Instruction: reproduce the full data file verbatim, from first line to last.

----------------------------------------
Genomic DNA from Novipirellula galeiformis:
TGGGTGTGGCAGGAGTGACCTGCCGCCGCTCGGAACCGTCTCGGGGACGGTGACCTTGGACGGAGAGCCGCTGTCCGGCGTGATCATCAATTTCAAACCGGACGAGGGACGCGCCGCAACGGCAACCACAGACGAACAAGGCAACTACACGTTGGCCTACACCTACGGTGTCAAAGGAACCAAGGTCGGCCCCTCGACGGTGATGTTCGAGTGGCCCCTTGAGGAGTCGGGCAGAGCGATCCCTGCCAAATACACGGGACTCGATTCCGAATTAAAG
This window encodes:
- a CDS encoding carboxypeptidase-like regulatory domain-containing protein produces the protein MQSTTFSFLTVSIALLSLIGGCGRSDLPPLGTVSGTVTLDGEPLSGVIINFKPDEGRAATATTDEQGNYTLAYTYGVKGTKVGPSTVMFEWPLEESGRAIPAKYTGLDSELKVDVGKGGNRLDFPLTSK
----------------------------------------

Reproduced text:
Genomic DNA from Novipirellula galeiformis:
TGGGTGTGGCAGGAGTGACCTGCCGCCGCTCGGAACCGTCTCGGGGACGGTGACCTTGGACGGAGAGCCGCTGTCCGGCGTGATCATCAATTTCAAACCGGACGAGGGACGCGCCGCAACGGCAACCACAGACGAACAAGGCAACTACACGTTGGCCTACACCTACGGTGTCAAAGGAACCAAGGTCGGCCCCTCGACGGTGATGTTCGAGTGGCCCCTTGAGGAGTCGGGCAGAGCGATCCCTGCCAAATACACGGGACTCGATTCCGAATTAAAG
This window encodes:
- a CDS encoding carboxypeptidase-like regulatory domain-containing protein produces the protein MQSTTFSFLTVSIALLSLIGGCGRSDLPPLGTVSGTVTLDGEPLSGVIINFKPDEGRAATATTDEQGNYTLAYTYGVKGTKVGPSTVMFEWPLEESGRAIPAKYTGLDSELKVDVGKGGNRLDFPLTSK